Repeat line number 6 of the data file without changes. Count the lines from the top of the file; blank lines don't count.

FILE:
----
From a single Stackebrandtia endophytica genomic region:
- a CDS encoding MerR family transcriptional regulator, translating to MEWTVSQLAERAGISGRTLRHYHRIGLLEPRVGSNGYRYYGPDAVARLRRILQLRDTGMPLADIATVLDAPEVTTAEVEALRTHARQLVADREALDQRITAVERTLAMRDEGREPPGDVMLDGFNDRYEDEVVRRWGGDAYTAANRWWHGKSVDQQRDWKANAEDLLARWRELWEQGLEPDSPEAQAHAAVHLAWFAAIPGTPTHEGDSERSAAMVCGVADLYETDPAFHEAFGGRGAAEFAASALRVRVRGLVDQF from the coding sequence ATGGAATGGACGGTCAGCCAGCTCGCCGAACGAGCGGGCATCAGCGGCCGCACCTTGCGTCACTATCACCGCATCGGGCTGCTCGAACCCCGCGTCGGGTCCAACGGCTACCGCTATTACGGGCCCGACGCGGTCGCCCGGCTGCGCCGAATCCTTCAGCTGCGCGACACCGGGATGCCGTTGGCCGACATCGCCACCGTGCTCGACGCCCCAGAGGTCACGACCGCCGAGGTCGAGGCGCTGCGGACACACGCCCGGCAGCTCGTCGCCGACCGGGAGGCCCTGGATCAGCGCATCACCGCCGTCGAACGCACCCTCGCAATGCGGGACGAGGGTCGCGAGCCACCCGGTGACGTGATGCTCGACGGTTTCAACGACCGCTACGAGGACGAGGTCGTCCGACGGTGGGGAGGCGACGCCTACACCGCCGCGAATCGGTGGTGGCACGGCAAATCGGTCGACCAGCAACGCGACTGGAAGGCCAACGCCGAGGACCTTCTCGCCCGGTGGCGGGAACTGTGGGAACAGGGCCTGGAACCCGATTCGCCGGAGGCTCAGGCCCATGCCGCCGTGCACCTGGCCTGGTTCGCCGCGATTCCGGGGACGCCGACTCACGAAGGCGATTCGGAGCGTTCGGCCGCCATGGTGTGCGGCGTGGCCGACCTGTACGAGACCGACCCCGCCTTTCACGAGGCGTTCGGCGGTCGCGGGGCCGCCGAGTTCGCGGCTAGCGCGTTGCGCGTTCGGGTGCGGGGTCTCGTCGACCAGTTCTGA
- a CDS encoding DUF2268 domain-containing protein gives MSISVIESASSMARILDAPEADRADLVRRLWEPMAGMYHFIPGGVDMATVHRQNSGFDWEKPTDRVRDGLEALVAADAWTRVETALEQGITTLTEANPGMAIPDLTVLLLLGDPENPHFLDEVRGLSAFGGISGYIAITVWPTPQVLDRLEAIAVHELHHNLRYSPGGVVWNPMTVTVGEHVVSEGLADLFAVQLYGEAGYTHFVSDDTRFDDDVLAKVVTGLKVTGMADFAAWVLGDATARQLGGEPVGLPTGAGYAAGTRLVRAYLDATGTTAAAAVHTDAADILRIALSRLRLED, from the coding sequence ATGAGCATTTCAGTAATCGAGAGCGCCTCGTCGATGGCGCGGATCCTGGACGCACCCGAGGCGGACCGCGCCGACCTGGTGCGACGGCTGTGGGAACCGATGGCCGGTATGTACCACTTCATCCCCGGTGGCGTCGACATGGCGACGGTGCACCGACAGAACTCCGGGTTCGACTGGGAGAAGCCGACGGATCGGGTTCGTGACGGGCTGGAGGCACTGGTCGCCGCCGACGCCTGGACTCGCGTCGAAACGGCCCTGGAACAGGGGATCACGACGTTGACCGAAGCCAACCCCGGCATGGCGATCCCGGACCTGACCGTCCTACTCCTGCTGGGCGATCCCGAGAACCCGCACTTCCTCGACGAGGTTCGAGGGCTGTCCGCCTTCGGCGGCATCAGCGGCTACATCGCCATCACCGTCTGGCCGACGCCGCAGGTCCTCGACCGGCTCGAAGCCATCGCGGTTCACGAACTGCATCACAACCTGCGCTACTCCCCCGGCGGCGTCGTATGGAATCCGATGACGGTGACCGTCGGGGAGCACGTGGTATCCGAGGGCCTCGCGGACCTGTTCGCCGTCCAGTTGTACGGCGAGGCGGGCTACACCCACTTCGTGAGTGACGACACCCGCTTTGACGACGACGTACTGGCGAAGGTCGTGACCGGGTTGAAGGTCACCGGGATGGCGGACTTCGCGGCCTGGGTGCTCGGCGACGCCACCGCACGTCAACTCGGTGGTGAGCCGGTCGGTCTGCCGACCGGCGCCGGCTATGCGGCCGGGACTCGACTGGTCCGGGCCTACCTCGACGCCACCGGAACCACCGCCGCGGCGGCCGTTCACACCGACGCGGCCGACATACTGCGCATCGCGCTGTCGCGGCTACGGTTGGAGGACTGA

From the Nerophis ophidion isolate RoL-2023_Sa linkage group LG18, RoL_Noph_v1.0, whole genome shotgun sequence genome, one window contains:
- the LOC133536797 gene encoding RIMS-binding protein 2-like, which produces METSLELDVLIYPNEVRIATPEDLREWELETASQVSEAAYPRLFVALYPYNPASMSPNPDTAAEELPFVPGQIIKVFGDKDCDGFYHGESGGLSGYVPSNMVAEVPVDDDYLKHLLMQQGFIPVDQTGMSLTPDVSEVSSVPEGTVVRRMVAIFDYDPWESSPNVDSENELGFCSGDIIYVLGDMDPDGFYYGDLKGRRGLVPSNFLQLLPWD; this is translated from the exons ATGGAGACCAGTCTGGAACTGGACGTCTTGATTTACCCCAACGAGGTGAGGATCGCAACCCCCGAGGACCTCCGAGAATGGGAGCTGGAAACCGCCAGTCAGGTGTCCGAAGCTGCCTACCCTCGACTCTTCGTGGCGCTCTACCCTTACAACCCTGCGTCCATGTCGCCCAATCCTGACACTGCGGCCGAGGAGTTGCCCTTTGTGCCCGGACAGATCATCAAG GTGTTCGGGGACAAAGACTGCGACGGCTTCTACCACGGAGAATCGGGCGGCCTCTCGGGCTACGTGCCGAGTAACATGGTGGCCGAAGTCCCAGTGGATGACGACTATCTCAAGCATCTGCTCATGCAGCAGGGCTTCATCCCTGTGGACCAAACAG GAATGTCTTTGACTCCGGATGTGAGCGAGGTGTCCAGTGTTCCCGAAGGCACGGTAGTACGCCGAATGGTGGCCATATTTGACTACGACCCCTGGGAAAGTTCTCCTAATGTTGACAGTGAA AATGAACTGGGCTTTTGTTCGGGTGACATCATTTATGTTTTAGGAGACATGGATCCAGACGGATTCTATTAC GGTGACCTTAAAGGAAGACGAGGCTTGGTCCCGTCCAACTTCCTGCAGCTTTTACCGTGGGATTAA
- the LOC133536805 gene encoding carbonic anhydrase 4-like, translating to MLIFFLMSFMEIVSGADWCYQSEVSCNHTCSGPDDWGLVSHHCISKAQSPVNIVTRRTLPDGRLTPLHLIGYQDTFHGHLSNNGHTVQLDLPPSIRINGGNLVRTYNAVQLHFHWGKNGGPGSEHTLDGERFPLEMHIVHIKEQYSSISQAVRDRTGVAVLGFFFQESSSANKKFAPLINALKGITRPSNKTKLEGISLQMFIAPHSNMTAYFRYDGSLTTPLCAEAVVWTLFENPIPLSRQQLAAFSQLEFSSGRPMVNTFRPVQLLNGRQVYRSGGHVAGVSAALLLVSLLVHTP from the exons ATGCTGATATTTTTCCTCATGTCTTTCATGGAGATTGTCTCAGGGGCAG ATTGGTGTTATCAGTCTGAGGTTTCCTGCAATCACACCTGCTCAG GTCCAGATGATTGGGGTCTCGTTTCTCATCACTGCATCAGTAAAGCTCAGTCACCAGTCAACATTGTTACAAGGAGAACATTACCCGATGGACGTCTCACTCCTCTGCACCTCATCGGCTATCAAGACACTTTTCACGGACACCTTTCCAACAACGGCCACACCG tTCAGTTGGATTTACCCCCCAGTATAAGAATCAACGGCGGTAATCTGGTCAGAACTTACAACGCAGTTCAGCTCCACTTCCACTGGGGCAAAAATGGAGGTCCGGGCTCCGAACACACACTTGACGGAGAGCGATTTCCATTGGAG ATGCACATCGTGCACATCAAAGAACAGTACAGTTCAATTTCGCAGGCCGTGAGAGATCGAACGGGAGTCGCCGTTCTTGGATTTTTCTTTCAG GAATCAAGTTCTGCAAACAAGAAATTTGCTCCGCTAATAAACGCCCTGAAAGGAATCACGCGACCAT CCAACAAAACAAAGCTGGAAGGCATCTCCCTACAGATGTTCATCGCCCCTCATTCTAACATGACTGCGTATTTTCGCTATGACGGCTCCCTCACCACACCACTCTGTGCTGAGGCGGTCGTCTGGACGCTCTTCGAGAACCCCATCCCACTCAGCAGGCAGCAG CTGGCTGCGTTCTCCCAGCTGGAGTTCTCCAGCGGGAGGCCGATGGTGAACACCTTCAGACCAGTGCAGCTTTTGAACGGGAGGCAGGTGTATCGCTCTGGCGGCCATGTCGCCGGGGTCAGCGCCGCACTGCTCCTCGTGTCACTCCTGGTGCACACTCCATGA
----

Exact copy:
- the LOC133536805 gene encoding carbonic anhydrase 4-like, translating to MLIFFLMSFMEIVSGADWCYQSEVSCNHTCSGPDDWGLVSHHCISKAQSPVNIVTRRTLPDGRLTPLHLIGYQDTFHGHLSNNGHTVQLDLPPSIRINGGNLVRTYNAVQLHFHWGKNGGPGSEHTLDGERFPLEMHIVHIKEQYSSISQAVRDRTGVAVLGFFFQESSSANKKFAPLINALKGITRPSNKTKLEGISLQMFIAPHSNMTAYFRYDGSLTTPLCAEAVVWTLFENPIPLSRQQLAAFSQLEFSSGRPMVNTFRPVQLLNGRQVYRSGGHVAGVSAALLLVSLLVHTP from the exons ATGCTGATATTTTTCCTCATGTCTTTCATGGAGATTGTCTCAGGGGCAG ATTGGTGTTATCAGTCTGAGGTTTCCTGCAATCACACCTGCTCAG GTCCAGATGATTGGGGTCTCGTTTCTCATCACTGCATCAGTAAAGCTCAGTCACCAGTCAACATTGTTACAAGGAGAACATTACCCGATGGACGTCTCACTCCTCTGCACCTCATCGGCTATCAAGACACTTTTCACGGACACCTTTCCAACAACGGCCACACCG tTCAGTTGGATTTACCCCCCAGTATAAGAATCAACGGCGGTAATCTGGTCAGAACTTACAACGCAGTTCAGCTCCACTTCCACTGGGGCAAAAATGGAGGTCCGGGCTCCGAACACACACTTGACGGAGAGCGATTTCCATTGGAG ATGCACATCGTGCACATCAAAGAACAGTACAGTTCAATTTCGCAGGCCGTGAGAGATCGAACGGGAGTCGCCGTTCTTGGATTTTTCTTTCAG GAATCAAGTTCTGCAAACAAGAAATTTGCTCCGCTAATAAACGCCCTGAAAGGAATCACGCGACCAT CCAACAAAACAAAGCTGGAAGGCATCTCCCTACAGATGTTCATCGCCCCTCATTCTAACATGACTGCGTATTTTCGCTATGACGGCTCCCTCACCACACCACTCTGTGCTGAGGCGGTCGTCTGGACGCTCTTCGAGAACCCCATCCCACTCAGCAGGCAGCAG CTGGCTGCGTTCTCCCAGCTGGAGTTCTCCAGCGGGAGGCCGATGGTGAACACCTTCAGACCAGTGCAGCTTTTGAACGGGAGGCAGGTGTATCGCTCTGGCGGCCATGTCGCCGGGGTCAGCGCCGCACTGCTCCTCGTGTCACTCCTGGTGCACACTCCATGA